We spotted a lion in a tree – similarly to Lake Manyara lions here climb in the trees which they do not do in most other places. We then came across three male lions resting on the road. We followed them as they went towards the river later. On the river we saw a big group of giraffes – apparently properly called a tower of giraffes. At some point we counted fourteen of them coming down to the water for a drink.
Tarangire was a nice end for our Tanzania northern circuit safari. Lake Manyara, Serengeti, Ngorongoro and Tarangire are each brilliant with lots and lots of wildlife. After spending all the time driving around we were also ready to head out to Zanzibar for some underwater time.
Ngorongoro crater has the highest density of wild animals anywhere in the world. It is also the world’s largest inactive, intact volcanic caldera. Topography is stunning and you can get really close to the animals. We reached Ngorongoro from Serengeti driving through some very nice scenery and coming across giraffes moving between Ngorongoro and Serengeti.
We arrived to the lodge on the rim of the crater as the sun was starting to go down. Sunset over the Ngorongoro crater was spectacular as we watched clouds pouring over the rim and rays of lights reflecting in the lake at the bottom of the crater.
After very nice breakfast watching the sunrise over the crater we started the game drive. Ngorongoro is a very popular tourist destination and the crater does get quite busy with the vehicles. Animals do not seem to be disturbed by this though and we could get very close to them. We saw herds of wildebeest, zebra, all kind of antelope, wild hogs, buffalo, black-backed and golden jackals.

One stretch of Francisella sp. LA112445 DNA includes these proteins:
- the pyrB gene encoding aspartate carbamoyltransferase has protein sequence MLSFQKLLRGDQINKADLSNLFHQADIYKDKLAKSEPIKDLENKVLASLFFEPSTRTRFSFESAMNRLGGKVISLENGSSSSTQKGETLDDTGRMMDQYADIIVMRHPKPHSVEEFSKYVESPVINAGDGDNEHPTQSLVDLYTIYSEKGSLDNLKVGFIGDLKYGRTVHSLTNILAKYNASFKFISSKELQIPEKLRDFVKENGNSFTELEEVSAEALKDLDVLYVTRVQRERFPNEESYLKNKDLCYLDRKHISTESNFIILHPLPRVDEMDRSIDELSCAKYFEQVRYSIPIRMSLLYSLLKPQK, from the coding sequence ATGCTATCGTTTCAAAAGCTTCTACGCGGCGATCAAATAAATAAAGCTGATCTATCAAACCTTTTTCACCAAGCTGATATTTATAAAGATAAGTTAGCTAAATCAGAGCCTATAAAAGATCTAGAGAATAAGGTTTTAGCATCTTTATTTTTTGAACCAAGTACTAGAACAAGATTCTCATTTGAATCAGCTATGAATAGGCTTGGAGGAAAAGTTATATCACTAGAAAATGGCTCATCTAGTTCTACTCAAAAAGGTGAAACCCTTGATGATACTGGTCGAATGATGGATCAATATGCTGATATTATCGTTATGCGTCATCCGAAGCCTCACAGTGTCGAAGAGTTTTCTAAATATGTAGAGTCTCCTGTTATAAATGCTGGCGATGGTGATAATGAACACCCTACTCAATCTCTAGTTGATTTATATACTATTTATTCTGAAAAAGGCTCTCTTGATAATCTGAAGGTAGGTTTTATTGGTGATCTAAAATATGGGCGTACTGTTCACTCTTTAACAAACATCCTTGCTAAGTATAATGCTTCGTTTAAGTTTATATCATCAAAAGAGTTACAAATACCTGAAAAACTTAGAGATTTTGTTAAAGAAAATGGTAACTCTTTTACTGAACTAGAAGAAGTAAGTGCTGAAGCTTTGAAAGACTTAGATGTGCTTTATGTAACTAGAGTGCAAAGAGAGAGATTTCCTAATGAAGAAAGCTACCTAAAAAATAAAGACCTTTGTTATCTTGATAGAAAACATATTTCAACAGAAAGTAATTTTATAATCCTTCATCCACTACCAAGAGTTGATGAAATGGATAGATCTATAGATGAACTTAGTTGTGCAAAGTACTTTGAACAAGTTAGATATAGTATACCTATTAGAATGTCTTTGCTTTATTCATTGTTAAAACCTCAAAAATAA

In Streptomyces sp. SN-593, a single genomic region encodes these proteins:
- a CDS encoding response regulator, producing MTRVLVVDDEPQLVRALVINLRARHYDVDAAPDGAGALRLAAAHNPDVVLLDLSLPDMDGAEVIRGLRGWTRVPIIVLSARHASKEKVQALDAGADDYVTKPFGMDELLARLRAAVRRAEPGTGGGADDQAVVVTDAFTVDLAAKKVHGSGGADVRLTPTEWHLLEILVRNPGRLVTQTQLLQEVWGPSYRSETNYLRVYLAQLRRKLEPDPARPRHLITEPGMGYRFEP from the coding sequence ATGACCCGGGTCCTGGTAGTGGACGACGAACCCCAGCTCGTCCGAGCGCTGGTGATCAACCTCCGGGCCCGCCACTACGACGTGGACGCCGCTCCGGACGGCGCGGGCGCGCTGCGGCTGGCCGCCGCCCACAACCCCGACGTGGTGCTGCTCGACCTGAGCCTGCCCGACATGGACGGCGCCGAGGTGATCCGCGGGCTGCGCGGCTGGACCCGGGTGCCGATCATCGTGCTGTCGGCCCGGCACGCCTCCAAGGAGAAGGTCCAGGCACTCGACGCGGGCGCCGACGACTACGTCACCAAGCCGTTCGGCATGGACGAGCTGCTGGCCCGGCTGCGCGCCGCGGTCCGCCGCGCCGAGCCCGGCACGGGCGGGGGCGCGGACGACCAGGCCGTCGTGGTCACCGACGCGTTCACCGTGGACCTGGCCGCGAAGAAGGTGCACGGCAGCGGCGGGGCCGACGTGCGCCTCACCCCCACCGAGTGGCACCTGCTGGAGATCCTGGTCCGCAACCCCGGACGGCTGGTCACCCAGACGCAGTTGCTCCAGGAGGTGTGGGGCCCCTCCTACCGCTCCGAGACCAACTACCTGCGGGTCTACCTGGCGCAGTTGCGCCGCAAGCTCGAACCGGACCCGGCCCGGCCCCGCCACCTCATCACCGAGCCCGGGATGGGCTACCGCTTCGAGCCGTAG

We were lucky to see caracal though it was a little in a distance. Then we came across a lion on the road walking past parked vehicles. We saw a pride of 8 or 9 lions in a distance and they went hunting wild hogs. Wild hogs got away and looked hilarious running with their tails straight up like antennas. We then saw 3 more lions sleeping. Elephants and hippos are plentiful and we saw a rhino but it was really far away.
Bird life is very good as well with all the greenery and water.
We had only one day in the Ngorongoro and had to leave the crater by about 1:30 since we had to be out of the park gate by 3pm as we had one 24 hour permit. We overnighted in a hotel not far from the gate outside of the park and then headed past Lake Manyara to Tarangire national park for one more game drive and 4th park on this trip.
Lake Manyara national park is about 3 hours drive from Kilimanjaro airport in Tanzania. We visited it on the way to Serengeti and Ngorongoro parks in late May. We stayed at a lodge on top of the hill overlooking the lake with phenomenal views.
After overnighting at the lodge we went for a game drive down at the lake. Lake Manyara and nearby Tarangire national parks are less known than their famous neighbors Serengeti and Ngorongoro which means there are not as many tourists and excellent wildlife – not the least due to the permanent sources of water.